It sounds as though you really enjoy the amount of space that you have now. And, having three children, you really need that extra space – downstairs and outside – especially when they begin having friends over to play or having sleep-overs. I don’t think that the $200 is really worth the aggravation of having on-street parking, a smaller yard, and less space. But I’m with Christina – pray about it!

  5. Sheila Says:

    I don’t think the pros of the new place make it worth it yet. I would keep looking at this point.

  6. Stew Says:

    hmmmm . . . good thoughts. I still have not made up my mind, we are going to look at the place again this evening and make our final decision . . .

  7. kim Says:

    $200 per month isn’t that much considering that you are looking at purchasing appliances and possibly a storage unit. Is there anything you can do to increase your income by that much per month and remain in your current place? My kids get squirrely in the winter and I’m thankful for our basement. I place a high value on parental sanity.

  8. Brian Says:

    Call the utility companies for the new place and get minimum and maximum usage for the past year or two and compare to your current usage. $200 isn’t much of a difference in price and if the new place is less energy efficient that $200 can be eaten up very fast with increased utility costs.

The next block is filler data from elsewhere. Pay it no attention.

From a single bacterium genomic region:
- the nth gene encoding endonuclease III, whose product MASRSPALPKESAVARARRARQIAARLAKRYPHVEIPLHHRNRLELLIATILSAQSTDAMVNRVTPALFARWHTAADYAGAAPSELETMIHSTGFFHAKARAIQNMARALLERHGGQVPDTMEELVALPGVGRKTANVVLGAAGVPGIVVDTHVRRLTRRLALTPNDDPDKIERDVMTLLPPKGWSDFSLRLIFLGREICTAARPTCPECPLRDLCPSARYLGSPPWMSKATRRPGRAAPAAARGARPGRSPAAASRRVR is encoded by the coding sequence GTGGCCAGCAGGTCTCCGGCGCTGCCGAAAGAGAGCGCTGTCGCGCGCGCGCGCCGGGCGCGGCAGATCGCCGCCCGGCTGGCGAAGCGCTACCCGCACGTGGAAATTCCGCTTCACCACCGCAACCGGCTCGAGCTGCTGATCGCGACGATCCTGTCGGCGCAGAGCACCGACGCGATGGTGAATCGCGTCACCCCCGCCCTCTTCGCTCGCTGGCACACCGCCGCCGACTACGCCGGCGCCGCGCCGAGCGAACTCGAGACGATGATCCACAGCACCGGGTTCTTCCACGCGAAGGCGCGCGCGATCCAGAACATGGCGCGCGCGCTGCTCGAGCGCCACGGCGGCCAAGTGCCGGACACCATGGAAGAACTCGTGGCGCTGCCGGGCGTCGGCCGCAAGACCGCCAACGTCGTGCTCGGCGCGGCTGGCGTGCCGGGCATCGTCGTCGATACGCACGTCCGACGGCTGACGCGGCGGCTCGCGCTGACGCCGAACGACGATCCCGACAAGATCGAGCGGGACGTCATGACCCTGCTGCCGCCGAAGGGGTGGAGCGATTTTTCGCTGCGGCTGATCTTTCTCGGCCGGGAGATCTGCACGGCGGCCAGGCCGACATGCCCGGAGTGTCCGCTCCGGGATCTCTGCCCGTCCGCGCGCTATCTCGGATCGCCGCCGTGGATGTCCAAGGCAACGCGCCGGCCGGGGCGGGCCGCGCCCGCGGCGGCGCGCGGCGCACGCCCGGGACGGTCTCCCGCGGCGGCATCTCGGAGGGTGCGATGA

9. Janelle Says:

    What about the utlities? You have to consider that. If they are about the same, I would stay. $200 isn’t much to bring in and stay in your happy home. A temporary fence would be an option for your youngest, if its really a big inconvenience to not have one in your current location. You can negotiate new carpeting with your landlord as well. If you were talking $500 a month, I’d say move. But this isn’t sounding like a great deal, especially when you love your neighbors and the area you are in.

  10. Carly Says:

    STAY !! The new place is a whole lotta hassle for just $200 savings. And who wants to leave a 3-yr-old outside unattended anyway? Sounds like your biggest, biggest CON for your current place is the CARPETING. For the cost of moving and at least $500 toward washer/dryer, just replace the worst of carpeting yourself!

    You know you’re answering your own question in the last line of your Article, don’t you ?!